08/14/2013 10:40 am ET | Updated Oct 14, 2013

I Don't Know How to Be Anything But a Patient

I was the patient. I was the sick one. I was the one who could've died. I was the one who had the chemo, the surgery, the radiation -- and I was okay with that.

I don't know how to be anything else.

I never once thought it would be joyous to care for a cancer patient, but I really thought that it seemed easy compared to being the patient.

I've never (in my adult life) known someone who was going through cancer treatment, or even having a simple test done to just rule out cancer. I luckily never had to deal with it. I had to deal with my own experience, but that has passed, and if it were to come back, I know that I can get through it again. Since the beginning of the year, I have had a small handful of people I care about either be diagnosed, or have had a "scare." Other survivors may disagree with me, and I'm not saying that cancer treatment is easy in any way -- I'm saying that now that I am on the other end of the spectrum, it really isn't any easier. I guess there is nothing easy about cancer.

I don't know how to be a supportive caretaker or just offer words of ease. When my husband told me he had a bump on his arm, I didn't sleep for weeks. I was convinced that it was a tumor and instead of being by his side and telling him that it'll be okay, I lost my marbles and told him I didn't know how to play this role. It's all new to me. I don't like it. I'd rather be the sick one. Maybe it's a control thing, when I was sick, I held on to a tiny bit of control, but I don't have that when it's not me in the doctor's office. I forced my husband to go to quick care so that in case it was some kind of cancerous mass, it wouldn't spread. That is literally what I told him, and you know what? It was nothing. He's perfectly fine. I overreacted over nothing. I wasn't there for him when it was his time to be scared. I have another person in my life that I care deeply for that has to go in for a bone marrow biopsy in a couple weeks so that a form of bone cancer can be ruled out. This person has been going through all of this, and when I found out about it I literally had to use all of my will power not to tear up and convince myself that they were going to be diagnosed. They need positive words, and they needed me to be strong, but I wasn't. I managed to hold myself together (somewhat), but broke down immediately upon walking into my front door. I barely slept, I cried. I can't deal with it. Honestly, I'd rather go through cancer treatment 100 more times if it meant that someone I love wouldn't have to.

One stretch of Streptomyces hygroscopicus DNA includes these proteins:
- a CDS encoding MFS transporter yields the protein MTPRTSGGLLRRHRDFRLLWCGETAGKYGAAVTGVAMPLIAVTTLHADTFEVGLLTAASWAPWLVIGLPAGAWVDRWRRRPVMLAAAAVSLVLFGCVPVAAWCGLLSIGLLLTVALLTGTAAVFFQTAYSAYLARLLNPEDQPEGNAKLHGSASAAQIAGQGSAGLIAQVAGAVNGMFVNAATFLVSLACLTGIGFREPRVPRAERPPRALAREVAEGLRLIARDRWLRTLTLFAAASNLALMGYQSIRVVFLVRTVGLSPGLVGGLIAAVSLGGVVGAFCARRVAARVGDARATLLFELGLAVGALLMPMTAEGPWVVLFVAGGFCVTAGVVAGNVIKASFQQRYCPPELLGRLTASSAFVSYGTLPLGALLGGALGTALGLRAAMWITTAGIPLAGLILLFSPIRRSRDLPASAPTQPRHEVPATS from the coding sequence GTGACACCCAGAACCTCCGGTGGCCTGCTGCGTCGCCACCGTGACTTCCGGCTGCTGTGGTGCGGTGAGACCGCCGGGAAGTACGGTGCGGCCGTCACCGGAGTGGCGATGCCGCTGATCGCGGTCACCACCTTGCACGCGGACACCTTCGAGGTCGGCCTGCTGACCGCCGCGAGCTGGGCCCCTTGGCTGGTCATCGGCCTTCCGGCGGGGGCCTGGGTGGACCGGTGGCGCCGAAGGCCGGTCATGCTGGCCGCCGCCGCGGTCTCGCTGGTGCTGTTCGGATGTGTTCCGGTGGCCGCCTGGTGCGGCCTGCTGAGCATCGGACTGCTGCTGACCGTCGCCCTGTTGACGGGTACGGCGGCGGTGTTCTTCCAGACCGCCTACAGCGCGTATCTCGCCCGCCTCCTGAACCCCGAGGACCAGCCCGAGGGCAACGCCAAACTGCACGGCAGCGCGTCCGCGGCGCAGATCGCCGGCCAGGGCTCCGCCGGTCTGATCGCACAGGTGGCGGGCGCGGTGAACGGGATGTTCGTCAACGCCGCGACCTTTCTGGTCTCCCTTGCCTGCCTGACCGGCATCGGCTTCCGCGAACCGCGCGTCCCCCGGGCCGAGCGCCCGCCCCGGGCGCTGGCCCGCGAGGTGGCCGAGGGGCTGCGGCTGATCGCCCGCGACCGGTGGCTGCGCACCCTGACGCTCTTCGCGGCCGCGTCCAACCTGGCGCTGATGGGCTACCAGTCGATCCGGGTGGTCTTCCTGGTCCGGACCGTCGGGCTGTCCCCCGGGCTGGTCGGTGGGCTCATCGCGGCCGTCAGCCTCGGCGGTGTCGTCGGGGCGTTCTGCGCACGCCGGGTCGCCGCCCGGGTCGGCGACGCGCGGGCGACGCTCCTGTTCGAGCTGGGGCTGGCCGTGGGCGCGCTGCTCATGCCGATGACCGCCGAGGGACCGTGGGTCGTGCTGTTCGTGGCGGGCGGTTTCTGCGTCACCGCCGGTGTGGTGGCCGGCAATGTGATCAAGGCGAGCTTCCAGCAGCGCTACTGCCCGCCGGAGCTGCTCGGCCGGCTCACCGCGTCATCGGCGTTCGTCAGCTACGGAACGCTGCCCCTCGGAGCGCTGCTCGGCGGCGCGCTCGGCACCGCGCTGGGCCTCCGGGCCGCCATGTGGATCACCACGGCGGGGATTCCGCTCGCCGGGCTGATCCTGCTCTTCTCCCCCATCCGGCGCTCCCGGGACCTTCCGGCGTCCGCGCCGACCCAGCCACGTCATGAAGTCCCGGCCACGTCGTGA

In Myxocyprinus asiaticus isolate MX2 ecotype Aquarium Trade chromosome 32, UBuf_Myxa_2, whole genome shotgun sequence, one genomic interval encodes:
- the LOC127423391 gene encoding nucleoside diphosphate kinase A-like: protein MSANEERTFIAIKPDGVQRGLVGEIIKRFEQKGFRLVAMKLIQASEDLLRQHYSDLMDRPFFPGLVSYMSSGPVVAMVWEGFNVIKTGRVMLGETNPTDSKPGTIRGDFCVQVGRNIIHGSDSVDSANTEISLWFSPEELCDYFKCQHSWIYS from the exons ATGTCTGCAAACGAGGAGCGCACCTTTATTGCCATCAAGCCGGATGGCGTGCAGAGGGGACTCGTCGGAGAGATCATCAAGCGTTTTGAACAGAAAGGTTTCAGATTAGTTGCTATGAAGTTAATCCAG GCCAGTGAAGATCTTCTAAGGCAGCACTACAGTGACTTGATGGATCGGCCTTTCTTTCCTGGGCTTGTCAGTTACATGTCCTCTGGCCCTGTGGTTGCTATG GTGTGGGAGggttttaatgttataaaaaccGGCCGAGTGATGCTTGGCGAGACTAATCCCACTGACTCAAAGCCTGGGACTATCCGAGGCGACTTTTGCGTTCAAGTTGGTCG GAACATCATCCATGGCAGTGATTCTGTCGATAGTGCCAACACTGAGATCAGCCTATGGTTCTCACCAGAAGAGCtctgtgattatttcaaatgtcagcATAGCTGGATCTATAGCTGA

I wish they would've taught me how to deal with this in cancer school.

I feel guilty. I don't know how to feel. I jump to conclusions. I assume the worst will happen. My positive attitude and outlook seems to be a blurry wall that I am constantly chasing after.
I remember having visitors with smiling faces, saying uplifting things to me, keeping my spirits high when I was in the hospital, after the bad news had been delivered. Has my cancer experience taken that ability away from me? Will I ever be able to be there for someone when they really need me without freaking out so badly that I need someone to comfort me?

Maybe it just takes time. It is a constant battle, but I am hoping that someday, I can be strong for someone.

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